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In search of relativistic merit

In search of relativistic merit
February 21, 2011, 10:33:58 PM
PUBLIC SERVICE ANNOUNCEMENT:

This thread has been created out of another thread. That is to say, there was another thread, and the conversation in it branched off in two fairly separate directions, and the mods thought each direction deserved a thread of their own, so they separated the single thread into two different threads. I realize this may confuse some of you (since the mods don't indicate when they split threads like this). Do try to follow the plot, of this public service announcement.

The floor is currently open for placing bets on which mod split this thread: Scourge or Conservationist? Notice the new thread title they came up with: "In search of relativistic merit". Did Scourge make this thread, to exemplify a failed attempt at grappling higher truths in my ramblings? Or did Conservationist make this thread, to help examine and explore this thread's subject matter? In layman's terms, does Scourge disapprove of this thread, or does Conservationist approve of it?

Perhaps we should consider here the 'tetralemma':

1) Sourge disapproves
2) Conservationist approves
3) both
4) neither

What are #3 and #4? If we take this concept into 4-D (4 dimensions), we can see the other two options are 3) I put this question to you here, or 4) this public service announcement never existed and you're left to your own devices to wonder what the fuck is going on.

On the other hand, Nagarjuna points out the option that it could also potentially be 5) neither none of the previously-listed options nor all of them, or 6) both all of them as well as none of them, since every-'thing' exists in mutual contingency. Add some wicked Zen to the stuffy Buddhism and you see where this public service announcement comes from:

Perhaps Scourge and/or Conservationist titled this thread "In search of relativistic merit" in an honestly neutral way (who the fuck can tell if it's meant as an insult?), leaving it for you, the viewers to decide and discuss about the thread's subject matter. This is the way of the philosopher king, the philosopher king understands how to use the stuff like html, social media, photon torpedoes and censors, not to mention the public service announcement button that the ship's designer was such an idiot for installing two millimeters next to the red alert button (and the buttons are very small, but who cares how the ship is designed, all that matters is how you use it). Yes the philosopher king makes the machinery move all on its own, like the magical Tao behind the scenes, you think the computer voice is automated, you don't even give it a second thought, and nobody even sees the king.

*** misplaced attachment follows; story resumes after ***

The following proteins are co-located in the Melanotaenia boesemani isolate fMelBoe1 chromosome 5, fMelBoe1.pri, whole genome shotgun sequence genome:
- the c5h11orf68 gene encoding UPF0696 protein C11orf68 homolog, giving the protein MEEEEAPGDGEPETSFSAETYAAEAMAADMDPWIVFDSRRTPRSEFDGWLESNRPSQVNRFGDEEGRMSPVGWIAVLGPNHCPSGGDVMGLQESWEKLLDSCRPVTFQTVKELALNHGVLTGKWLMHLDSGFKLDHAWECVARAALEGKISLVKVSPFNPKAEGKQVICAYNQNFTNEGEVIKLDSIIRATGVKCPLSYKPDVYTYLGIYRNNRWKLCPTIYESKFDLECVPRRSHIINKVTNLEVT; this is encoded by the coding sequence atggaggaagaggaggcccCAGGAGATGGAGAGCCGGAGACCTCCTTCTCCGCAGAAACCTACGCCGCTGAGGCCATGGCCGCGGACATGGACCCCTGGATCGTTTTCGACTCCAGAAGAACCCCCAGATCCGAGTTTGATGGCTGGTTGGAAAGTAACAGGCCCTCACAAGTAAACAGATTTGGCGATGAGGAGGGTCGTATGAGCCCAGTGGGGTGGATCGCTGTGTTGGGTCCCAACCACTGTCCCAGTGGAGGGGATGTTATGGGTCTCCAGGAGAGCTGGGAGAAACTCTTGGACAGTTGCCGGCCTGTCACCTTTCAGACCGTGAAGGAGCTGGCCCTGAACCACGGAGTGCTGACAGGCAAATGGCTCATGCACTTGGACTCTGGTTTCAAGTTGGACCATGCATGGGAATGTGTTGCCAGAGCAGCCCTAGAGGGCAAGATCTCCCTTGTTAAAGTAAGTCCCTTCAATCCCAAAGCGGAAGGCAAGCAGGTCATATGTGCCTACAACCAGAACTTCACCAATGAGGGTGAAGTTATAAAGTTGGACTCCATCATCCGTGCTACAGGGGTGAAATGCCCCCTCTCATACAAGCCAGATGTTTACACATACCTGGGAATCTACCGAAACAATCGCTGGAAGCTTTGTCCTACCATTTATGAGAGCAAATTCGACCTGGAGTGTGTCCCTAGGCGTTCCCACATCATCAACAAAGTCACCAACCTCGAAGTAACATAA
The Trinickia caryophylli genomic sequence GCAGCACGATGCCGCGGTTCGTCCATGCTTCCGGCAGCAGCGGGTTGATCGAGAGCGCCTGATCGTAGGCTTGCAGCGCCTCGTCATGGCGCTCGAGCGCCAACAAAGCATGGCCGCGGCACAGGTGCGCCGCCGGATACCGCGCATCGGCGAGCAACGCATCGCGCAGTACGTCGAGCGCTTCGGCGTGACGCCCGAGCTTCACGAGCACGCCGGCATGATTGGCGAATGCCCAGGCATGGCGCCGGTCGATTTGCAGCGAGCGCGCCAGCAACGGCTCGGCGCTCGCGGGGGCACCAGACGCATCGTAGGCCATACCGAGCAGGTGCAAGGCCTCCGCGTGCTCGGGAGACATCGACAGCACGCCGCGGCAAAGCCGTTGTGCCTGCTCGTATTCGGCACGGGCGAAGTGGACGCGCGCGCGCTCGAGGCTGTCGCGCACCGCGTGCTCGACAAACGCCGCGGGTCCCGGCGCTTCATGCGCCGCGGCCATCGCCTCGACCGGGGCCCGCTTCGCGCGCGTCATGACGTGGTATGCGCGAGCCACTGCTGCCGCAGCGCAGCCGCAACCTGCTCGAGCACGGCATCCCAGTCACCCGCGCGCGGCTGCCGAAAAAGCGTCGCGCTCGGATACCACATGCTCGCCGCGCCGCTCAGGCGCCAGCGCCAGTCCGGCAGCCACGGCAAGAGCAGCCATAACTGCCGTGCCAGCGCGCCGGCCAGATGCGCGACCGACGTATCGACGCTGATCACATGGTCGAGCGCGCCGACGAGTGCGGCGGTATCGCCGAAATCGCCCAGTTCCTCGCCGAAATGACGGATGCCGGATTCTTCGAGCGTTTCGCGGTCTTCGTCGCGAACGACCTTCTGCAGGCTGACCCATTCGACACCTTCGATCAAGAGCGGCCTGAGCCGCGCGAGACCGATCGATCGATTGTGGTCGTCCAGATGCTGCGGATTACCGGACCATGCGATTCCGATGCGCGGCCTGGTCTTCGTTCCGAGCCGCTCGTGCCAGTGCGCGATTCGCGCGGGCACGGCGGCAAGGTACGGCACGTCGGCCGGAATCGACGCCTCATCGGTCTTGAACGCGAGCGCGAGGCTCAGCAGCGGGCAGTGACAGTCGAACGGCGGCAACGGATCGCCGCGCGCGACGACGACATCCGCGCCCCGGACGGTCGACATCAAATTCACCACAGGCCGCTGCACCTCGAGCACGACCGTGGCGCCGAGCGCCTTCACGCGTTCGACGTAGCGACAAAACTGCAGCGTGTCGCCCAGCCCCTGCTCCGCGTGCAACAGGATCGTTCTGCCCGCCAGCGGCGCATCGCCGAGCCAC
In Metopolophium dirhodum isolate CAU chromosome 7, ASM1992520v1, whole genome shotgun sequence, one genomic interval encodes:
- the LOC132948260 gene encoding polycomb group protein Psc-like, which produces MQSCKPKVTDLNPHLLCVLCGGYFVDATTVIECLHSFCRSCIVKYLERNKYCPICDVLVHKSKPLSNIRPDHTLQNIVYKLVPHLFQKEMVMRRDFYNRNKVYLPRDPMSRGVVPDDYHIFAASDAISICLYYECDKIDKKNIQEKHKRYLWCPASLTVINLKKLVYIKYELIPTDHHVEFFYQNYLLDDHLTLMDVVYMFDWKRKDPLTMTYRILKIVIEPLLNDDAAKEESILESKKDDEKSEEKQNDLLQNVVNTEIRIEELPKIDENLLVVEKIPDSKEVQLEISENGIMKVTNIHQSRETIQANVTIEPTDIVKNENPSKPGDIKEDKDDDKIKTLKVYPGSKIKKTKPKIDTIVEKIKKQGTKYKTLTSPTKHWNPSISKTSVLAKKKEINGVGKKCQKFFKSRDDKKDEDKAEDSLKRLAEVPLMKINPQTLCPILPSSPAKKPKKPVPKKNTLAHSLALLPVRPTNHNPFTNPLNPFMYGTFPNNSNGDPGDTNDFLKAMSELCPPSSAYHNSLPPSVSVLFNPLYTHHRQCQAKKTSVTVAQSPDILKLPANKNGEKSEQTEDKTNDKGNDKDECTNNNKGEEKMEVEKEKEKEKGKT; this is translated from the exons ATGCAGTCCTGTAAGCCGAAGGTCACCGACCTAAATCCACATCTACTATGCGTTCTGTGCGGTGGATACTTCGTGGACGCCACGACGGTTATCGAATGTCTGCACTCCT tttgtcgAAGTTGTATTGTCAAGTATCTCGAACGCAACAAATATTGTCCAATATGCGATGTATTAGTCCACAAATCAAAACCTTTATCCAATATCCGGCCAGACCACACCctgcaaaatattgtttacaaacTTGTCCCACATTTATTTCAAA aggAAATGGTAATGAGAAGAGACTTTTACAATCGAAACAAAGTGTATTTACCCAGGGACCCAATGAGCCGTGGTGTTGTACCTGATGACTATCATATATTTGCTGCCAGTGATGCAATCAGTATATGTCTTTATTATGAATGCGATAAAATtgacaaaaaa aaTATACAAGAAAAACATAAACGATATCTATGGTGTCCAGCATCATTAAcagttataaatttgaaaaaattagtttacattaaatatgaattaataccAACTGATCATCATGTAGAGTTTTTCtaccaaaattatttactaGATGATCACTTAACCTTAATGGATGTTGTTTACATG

You may now return to your regularly unscheduled broadcasting after this gross intrusion for which we do so apologize.

___________________________________________________________________________________________

Looking at the Dark Legions Archive of bands, how many of these are truly worthy of praise?

OK, I mean this in the nicest possible way... do you really expect me to waste my time in this thread? We can't just dive right into album reviews, we need first to establish the parameters. For example, more superficial music can serve its purposes, even though it might be 'lesser', but how do we want to account for this? Now personally I listen to basically none of the bands you just listed, or the bands reviewed by DLA in general, so I'm hard-pressed to use that selection of bands you submitted as any point of reference. Also I think the relevancy of reviews in general should be questioned, personally I could care less about reviews, and relatedly I could also care less about looking at albums as a whole, I'm only interested in individual songs. It seems to me if you want to review albums as a whole, then you're packaging the good with the bad in order to focus in on more than just the creme of the crop, but on overall image and stuff that goes into an album between the songs themselves, as if the bands themselves bear any significance beyond the music they produce, as if they're on some sort of pedestal or worthy of 'following'. It's also not clear to me what constitutes "black metal" for the parameters of this thread, for example I would include some songs by Solefald, Samael, Transcending Bizarre?, Sigh, Ephel Duath, Peccatum, Obtained Enslavement, Nokturnal Mortum's later work like the song 'Hailed be the Heroes', Korovakill, Borknagar, etc, but in many cases it's more extreme or avantgarde black metal, or maybe a mix of black and death, or etc; I'm not clear what is the advantage of reviewing metal in blocks of sub-genres rather than more loosely as one whole. Yes, I'm probably the only one who would have such a weird response to your thread, and that fact pisses me off, I don't even fully know why I bother writing this, will it change a fucking thing? Look at the responses, people fucking love to give lists of their preferences, and hey so do I it's an expression of your personality among friends, but thread after thread after thread it becomes such a waste of space and time.

Re: In search of relativistic merit
February 22, 2011, 06:14:37 AM
OK, I mean this in the nicest possible way... do you really expect me to waste my time in this thread?
You personally?  No.

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We can't just dive right into album reviews, we need first to establish the parameters.